Rick Camp was a useful if nondescript major league pitcher for almost nine seasons, all with the Atlanta Braves. But nothing he did on the mound was even half as memorable as something he did at the plate in 1985, when the Fourth of July became the Fifth of July between his Braves and the New York Mets.
Zack Greinke is going to miss eight weeks, at least, thanks to the collarbone fracture he incurred Thursday courtesy of Carlos Quentin. Much of the conversation surrounding the incident, in which Greinke hit Quentin on the left bicep with a full count pitch to lead off the San Diego sixth, while the Los Angeles Dodgers led by a run, has hovered around just what sort of discipline Quentin should as opposed to would face.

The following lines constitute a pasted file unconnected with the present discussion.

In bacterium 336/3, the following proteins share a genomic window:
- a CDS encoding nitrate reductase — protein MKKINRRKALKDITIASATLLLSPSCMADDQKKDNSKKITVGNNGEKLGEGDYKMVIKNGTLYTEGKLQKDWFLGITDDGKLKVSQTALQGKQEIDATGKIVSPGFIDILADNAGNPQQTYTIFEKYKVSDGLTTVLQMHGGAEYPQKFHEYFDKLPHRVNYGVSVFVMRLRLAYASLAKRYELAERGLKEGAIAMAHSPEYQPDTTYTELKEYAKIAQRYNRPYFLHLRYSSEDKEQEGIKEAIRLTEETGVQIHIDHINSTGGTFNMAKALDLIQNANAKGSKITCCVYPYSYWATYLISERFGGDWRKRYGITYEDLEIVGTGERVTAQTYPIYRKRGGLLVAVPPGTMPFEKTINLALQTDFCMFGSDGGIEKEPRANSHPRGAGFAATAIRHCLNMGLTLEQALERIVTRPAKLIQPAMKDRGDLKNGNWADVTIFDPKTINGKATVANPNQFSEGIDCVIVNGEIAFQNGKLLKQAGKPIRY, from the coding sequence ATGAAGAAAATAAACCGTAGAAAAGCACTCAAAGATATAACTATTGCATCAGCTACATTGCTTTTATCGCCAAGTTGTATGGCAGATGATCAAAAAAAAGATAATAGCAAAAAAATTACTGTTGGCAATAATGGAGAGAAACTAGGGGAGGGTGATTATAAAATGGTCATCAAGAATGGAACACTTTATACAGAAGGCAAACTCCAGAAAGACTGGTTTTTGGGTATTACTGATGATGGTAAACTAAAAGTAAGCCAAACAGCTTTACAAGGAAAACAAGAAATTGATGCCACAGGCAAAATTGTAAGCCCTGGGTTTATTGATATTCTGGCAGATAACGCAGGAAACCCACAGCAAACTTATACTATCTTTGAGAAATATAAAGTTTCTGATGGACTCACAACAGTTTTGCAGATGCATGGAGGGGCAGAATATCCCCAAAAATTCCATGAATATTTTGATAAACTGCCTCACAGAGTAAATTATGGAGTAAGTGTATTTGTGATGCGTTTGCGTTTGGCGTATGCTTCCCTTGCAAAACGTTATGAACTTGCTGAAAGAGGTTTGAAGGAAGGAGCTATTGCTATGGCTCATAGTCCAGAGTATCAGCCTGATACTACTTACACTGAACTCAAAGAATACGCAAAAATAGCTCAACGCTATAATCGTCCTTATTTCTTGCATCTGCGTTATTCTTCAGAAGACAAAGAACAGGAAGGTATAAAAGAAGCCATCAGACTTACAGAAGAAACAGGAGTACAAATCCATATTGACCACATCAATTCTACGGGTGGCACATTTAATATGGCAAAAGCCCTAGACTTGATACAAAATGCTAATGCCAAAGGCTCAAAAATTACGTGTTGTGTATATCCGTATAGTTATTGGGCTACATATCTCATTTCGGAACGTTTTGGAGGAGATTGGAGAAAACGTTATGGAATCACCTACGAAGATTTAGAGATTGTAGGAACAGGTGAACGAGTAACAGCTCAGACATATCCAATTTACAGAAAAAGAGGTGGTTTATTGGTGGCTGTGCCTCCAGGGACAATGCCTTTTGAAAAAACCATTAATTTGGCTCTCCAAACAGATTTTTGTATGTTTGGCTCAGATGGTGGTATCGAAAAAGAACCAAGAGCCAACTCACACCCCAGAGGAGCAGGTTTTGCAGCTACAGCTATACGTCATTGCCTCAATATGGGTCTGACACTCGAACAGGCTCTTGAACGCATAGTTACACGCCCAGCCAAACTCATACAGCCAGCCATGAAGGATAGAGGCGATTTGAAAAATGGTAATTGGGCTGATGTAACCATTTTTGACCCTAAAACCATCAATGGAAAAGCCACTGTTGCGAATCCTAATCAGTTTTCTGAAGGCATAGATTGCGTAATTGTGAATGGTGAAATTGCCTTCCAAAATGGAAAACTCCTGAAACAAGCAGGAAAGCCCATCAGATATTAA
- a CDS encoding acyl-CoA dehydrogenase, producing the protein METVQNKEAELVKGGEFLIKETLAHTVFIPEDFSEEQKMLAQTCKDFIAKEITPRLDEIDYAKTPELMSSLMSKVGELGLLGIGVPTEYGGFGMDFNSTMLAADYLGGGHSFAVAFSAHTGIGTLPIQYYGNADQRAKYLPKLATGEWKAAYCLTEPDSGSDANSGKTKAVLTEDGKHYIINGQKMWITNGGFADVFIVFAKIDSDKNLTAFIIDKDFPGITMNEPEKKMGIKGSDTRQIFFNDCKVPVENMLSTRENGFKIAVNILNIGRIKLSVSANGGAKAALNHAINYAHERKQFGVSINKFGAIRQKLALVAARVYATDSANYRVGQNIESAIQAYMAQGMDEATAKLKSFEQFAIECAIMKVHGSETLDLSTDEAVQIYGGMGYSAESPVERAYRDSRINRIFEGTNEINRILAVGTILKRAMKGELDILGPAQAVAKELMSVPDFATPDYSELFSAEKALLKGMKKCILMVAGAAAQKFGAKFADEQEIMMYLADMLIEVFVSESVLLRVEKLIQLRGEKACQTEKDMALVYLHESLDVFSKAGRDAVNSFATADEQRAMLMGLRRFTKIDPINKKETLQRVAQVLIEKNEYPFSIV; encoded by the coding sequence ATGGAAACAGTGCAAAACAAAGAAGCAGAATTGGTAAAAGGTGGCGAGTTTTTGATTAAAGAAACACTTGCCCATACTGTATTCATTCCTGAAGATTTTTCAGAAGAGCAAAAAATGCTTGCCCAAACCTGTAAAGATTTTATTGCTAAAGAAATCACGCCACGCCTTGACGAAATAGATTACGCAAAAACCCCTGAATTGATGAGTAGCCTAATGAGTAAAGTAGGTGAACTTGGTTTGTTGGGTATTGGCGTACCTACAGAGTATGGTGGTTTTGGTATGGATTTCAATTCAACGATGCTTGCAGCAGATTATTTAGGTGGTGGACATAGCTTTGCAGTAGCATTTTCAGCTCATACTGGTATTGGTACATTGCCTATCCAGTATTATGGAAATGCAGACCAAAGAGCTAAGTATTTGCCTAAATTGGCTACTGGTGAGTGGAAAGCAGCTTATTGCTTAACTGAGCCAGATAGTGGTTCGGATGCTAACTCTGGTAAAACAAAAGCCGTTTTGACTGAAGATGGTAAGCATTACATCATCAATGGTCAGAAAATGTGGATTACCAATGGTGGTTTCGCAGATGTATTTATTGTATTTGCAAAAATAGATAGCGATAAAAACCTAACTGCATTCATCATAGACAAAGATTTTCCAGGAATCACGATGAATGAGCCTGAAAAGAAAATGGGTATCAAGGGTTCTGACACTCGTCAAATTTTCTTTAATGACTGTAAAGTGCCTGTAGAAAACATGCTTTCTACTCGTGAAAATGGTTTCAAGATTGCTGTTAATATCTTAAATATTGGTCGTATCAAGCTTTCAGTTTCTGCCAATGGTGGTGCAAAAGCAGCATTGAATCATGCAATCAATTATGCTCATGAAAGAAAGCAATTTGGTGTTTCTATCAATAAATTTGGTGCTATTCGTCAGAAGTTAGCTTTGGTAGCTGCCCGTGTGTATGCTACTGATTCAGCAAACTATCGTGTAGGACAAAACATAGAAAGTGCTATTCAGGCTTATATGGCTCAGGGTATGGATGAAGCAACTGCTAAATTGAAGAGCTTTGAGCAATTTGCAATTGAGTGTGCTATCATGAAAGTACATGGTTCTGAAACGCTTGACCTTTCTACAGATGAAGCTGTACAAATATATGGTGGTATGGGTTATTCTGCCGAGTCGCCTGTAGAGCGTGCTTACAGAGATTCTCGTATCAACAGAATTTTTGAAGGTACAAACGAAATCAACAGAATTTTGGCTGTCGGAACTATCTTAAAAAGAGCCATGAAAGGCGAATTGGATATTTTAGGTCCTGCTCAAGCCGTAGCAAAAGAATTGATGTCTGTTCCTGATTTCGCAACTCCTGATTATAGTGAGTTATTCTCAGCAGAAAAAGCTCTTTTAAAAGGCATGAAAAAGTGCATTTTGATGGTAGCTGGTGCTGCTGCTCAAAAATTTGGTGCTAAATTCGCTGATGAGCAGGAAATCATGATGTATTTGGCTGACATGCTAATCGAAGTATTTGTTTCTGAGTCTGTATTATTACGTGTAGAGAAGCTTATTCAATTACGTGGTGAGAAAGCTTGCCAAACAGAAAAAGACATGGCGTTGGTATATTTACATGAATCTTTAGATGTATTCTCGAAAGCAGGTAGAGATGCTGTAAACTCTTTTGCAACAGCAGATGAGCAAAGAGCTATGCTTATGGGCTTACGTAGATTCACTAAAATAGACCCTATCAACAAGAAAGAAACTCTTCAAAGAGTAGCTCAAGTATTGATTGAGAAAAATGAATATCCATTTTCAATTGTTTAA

So much for the fun stuff of the season’s first fortnight. Stuff such as the Atlanta Braves (so far) looking none the worse for Chipper Jones’s retirement. The Washington Nationals picking up where they left off in 2012. The Oakland Athletics doing likewise and to the tune of (so far) the American League’s best record. The New York Mets looking at least like they’re in every game (most of the time) and with a 5-4 early record. (For the Mets, that’s pennant-race respectable.) The Boston Red Sox shaking off 2012, the Empire Emeritus looking merely shaky.